This month’s display at LCF Library showcases fashion illustration from our Special Collection. Fashion illustration in simple terms aims to communicate ideas about fashion, but the results are often works of art in themselves. Fashion illustration has numerous outlets such as magazine covers & stories, posters, cosmetic advertisements, lifestyle advertisements, entertainment products and more. LCF Special Collections holds fashion illustration related texts that date back to the early 1900s, so our display starts there and spans the decades up to the current day.
The technical fundamentals of image construction and drawing are covered by texts that outline the practicalities of fashion illustration. Mabel L Hall’s Fashion Drawing and Dress Design (1928) contains beautiful black and red illustration plates outlining anatomy, proportions and poses. Following on in chronological order, Shorthand Fashion Sketching by Patricia L Rowe (1960) demonstrates a rich illustration vocabulary of draping from blouses, necklines, collars, sleeves, skirts, hemlines, hats to coats. The book aims to teach “in the quickest possible time, by the shortest possible method, how to sketch fashions in the most practical way.” Fashion Drawing by John Ireland (1979) responds to varying silhouettes, textures and fabrics as well as demonstrating Ireland’s confident flair for design. These books show the most efficient and accurate ways to execute fashion drawings.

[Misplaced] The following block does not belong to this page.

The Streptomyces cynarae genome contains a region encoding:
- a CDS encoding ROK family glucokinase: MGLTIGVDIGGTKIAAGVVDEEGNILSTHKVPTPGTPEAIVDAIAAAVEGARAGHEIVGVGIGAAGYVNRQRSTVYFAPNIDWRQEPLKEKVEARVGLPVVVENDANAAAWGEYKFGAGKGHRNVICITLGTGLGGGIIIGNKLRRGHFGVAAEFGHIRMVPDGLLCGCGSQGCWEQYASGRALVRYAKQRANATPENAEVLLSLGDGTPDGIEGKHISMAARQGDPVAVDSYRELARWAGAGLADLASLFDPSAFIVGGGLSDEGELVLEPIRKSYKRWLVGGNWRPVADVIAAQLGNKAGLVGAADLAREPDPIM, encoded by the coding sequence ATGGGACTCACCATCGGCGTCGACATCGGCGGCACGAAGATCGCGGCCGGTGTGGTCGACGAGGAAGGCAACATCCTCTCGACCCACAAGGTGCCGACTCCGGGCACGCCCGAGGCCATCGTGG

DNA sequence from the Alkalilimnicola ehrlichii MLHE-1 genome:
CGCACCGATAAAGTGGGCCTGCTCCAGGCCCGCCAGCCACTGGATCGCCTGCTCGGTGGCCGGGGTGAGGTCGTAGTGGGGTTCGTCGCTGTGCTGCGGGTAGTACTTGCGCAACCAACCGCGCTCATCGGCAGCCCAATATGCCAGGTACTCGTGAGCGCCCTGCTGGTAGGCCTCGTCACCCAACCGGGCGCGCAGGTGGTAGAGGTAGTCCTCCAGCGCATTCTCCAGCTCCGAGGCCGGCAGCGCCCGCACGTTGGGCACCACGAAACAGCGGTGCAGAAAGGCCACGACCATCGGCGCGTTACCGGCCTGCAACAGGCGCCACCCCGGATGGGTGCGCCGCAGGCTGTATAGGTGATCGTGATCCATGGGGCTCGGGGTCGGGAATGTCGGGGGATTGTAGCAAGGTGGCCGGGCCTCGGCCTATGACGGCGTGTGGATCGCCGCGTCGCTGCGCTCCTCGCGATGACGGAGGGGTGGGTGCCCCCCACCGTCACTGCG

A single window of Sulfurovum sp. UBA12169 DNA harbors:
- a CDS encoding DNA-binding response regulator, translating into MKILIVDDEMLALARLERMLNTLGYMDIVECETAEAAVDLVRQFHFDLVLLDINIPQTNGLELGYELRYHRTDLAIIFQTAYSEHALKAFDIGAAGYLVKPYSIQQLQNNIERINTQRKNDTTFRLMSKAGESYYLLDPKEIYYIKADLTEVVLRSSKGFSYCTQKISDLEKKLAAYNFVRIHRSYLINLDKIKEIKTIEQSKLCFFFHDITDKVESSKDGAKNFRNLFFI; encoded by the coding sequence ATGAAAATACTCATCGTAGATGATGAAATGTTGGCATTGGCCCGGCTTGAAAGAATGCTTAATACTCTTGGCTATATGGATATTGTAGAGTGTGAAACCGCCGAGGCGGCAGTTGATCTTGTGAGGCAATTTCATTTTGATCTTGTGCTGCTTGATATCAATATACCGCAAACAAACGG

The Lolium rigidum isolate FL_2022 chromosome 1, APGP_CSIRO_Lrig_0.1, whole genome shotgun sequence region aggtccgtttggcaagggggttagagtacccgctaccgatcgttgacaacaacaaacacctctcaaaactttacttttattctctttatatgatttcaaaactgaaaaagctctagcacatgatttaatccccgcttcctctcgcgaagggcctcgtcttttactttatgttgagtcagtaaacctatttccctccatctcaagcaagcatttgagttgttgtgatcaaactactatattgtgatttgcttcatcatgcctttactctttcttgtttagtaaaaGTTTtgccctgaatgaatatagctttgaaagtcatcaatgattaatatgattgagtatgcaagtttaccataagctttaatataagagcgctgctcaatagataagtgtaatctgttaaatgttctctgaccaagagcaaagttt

Examples of fully realised drawings are shown in David Downton’s tome Masters of Fashion Illustration (2010) which presents a history of fashion illustration. Leading fashion illustrator Downton selects outstanding artworks by illustrators from the 20th century as well as including a portfolio of his own celebrated works. Fashion Drawings in Vogue by William Packer showcases the work of Carl Erickson, an artist whose work was prominently featured in magazines throughout the 1940s and 1950s. This monograph concentrates on his illustration for Vogue during the war, which undoubtedly influenced fashion and therefore fashion illustration during this period. The most contemporary compendium of fashion illustration in our display comes from The Age of Feminine Drawing from the beginning of the 21st century. It holds numerous examples of fashion illustration from diverse artists specifically focusing on the female form. The book aims to demonstrate “how and why illustration in fashion has made an amazing comeback. Having virtually reached saturation point, photography is no longer the all-powerful medium of creativity, and has once again given way to the age old art of drawing. 
 Patricia L Rowe, Shorthand fashion sketching (New York: Fairchild Publications 1960)
 Federico Gallo, The Age of Feminine Drawing (Hong Kong: AllRightsReserved 2007)
Before a piece from Central Saint Martin’s museum collection goes on public display there’s always work to be done behind the scenes. In the case of conservation, that work is often critical but invisible. Our historic teaching collections tell us about past design and culture, but seeing and handling these objects inspires creativity today. In preparation for the current exhibition Exposed: Highlighting Historic Collections in the CSM Museum, conservator (and Camberwell College of Art alumna) Chloe Mills focused on three damaged wallpaper drops from the CSM Museum.
This wallpaper was designed by John Drummond, a 1949 graduate of the then Central School of Arts and Crafts, now Central Saint Martins. In the decades that followed Drummond established a studio workshop producing designs for among others Cole & Son, Sanderson, Hull Traders Ltd, David Whitehead and Philip Graf. His designs from this period play with myths and legends of the classical world brought to life in almost monumental scale on wallpaper.